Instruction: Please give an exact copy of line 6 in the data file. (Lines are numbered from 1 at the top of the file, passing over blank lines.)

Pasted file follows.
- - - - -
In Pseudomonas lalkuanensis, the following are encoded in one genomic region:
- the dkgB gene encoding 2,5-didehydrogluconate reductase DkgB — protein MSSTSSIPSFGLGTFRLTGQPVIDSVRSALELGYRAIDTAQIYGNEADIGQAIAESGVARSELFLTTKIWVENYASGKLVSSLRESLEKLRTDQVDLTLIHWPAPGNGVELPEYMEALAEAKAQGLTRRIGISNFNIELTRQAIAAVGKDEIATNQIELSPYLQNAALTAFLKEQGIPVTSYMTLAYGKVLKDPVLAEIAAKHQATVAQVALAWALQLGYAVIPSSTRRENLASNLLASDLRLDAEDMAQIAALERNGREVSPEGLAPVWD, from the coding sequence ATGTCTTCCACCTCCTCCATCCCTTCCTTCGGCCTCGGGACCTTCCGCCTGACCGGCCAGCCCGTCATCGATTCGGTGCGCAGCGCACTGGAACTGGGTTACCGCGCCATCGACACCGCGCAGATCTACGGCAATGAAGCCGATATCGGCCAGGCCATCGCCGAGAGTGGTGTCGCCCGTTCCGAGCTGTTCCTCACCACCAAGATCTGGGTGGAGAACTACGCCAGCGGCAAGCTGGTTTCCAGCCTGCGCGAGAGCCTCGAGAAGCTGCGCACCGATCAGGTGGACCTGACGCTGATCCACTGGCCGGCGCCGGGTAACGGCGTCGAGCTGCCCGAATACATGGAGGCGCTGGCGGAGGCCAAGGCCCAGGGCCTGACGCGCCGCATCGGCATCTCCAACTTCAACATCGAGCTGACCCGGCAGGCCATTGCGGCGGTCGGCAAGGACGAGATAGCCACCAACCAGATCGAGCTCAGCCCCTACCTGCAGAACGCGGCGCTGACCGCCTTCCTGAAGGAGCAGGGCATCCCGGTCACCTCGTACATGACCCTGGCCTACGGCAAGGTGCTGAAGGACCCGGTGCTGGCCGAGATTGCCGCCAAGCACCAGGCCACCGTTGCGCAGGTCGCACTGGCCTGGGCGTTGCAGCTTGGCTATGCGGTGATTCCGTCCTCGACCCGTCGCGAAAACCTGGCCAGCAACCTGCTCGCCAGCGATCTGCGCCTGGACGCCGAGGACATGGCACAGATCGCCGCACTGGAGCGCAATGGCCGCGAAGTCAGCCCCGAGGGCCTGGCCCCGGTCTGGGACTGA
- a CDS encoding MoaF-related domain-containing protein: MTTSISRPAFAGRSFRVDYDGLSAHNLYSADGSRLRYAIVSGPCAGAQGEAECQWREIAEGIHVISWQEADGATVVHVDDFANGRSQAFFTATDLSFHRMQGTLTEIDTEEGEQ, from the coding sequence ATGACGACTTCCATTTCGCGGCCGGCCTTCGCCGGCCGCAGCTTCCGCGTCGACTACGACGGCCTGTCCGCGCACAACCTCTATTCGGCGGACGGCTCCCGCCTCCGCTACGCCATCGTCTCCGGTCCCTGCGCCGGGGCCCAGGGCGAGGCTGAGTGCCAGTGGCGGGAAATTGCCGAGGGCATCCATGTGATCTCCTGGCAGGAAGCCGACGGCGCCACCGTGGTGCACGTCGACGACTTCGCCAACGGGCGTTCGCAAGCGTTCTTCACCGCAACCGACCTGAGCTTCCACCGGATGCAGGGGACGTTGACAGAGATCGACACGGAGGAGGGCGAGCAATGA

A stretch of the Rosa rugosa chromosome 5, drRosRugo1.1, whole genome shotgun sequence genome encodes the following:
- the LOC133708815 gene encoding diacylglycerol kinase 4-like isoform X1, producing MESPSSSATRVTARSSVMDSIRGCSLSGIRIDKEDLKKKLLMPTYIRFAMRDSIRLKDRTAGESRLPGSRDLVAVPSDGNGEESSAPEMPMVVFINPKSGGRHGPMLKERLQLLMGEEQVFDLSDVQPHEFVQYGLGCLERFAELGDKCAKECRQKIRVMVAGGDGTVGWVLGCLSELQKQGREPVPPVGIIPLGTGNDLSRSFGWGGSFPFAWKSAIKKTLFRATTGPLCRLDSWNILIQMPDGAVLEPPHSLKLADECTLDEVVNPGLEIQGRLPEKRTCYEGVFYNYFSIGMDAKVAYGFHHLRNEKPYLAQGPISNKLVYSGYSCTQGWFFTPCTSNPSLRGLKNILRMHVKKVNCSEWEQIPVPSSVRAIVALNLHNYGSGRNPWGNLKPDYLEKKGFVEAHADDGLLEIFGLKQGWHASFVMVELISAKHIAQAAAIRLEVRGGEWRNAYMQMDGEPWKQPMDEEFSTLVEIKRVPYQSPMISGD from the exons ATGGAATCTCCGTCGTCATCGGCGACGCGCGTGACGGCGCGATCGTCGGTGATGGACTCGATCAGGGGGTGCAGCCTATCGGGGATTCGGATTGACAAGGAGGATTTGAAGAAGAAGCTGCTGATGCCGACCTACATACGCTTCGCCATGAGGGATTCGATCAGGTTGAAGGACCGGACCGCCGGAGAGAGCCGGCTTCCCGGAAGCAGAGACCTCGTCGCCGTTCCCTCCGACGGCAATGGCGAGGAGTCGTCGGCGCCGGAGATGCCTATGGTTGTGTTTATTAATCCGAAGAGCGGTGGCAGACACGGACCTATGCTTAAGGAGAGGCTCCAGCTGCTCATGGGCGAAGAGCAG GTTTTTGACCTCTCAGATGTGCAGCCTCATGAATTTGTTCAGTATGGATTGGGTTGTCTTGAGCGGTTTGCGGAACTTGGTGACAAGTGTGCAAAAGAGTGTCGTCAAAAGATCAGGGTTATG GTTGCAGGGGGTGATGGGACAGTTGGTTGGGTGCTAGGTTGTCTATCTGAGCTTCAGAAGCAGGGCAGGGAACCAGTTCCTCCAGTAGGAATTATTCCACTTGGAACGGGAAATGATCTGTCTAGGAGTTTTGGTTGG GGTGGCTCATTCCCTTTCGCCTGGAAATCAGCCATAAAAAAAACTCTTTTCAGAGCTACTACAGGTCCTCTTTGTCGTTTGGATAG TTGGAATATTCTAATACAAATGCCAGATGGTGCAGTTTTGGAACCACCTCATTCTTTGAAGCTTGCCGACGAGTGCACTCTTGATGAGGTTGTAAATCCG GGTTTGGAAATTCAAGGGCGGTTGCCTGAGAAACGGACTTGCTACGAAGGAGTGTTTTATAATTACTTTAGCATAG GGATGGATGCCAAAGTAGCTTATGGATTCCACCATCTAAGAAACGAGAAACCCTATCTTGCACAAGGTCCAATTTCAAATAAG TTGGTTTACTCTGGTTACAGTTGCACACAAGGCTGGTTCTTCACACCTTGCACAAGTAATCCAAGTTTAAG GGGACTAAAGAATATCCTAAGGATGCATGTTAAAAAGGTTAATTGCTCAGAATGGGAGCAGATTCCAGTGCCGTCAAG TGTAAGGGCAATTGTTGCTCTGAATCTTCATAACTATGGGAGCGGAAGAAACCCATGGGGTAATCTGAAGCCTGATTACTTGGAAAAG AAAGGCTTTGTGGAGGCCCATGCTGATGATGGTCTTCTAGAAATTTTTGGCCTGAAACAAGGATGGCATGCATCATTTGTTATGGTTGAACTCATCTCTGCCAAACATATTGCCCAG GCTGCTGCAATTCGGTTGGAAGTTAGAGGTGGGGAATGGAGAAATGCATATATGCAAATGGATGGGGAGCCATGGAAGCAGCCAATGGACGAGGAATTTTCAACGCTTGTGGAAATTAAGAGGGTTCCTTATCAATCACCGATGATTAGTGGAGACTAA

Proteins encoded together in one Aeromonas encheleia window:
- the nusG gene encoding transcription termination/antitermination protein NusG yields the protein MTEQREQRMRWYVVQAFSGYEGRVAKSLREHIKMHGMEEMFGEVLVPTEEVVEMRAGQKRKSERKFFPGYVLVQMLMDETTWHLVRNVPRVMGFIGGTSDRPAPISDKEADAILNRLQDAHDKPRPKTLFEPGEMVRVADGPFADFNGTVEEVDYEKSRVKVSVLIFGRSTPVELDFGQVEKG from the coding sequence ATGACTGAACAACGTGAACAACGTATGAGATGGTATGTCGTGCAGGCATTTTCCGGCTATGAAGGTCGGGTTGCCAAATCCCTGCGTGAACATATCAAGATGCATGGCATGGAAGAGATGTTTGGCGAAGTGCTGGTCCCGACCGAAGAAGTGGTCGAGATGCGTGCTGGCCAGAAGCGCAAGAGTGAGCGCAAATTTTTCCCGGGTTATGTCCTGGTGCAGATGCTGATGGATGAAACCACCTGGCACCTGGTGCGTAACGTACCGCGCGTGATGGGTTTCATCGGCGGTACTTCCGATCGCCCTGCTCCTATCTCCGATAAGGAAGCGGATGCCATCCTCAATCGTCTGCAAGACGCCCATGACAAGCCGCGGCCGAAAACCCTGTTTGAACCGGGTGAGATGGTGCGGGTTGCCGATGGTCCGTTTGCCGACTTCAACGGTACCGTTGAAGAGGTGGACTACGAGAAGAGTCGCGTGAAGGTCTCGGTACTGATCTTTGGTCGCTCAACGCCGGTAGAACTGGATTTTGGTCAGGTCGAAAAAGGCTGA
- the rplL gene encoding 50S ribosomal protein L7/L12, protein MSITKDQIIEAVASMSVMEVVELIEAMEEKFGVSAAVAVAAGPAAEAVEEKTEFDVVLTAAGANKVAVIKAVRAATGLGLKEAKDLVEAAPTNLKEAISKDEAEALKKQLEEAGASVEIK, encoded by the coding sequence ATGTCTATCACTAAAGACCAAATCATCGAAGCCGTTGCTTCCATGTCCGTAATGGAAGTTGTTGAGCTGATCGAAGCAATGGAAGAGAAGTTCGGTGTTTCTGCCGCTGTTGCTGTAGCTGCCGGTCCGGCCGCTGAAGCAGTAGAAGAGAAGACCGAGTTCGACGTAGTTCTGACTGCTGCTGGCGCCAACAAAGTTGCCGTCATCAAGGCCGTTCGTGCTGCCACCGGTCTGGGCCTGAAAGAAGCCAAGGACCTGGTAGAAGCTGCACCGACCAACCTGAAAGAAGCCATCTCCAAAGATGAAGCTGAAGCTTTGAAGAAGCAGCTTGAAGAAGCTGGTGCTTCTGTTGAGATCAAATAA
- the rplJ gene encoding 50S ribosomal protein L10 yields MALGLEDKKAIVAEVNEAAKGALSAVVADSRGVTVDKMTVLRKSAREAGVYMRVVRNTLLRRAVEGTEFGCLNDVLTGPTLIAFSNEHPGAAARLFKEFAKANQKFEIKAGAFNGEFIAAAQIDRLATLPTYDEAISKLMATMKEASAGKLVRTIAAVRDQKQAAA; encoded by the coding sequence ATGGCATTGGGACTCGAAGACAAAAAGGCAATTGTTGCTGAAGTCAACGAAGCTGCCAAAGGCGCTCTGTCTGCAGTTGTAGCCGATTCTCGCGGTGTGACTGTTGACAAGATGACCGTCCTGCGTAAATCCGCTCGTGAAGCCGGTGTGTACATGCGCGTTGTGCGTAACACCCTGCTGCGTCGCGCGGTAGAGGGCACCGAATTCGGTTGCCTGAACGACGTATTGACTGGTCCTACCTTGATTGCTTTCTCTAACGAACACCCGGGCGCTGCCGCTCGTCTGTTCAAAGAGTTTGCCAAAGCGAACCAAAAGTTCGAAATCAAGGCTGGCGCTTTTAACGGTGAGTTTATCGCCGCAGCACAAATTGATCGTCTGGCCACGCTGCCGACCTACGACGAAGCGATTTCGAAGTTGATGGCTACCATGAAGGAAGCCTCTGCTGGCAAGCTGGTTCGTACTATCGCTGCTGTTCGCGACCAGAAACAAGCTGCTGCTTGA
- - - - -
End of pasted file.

Proteins encoded together in one Aeromonas encheleia window: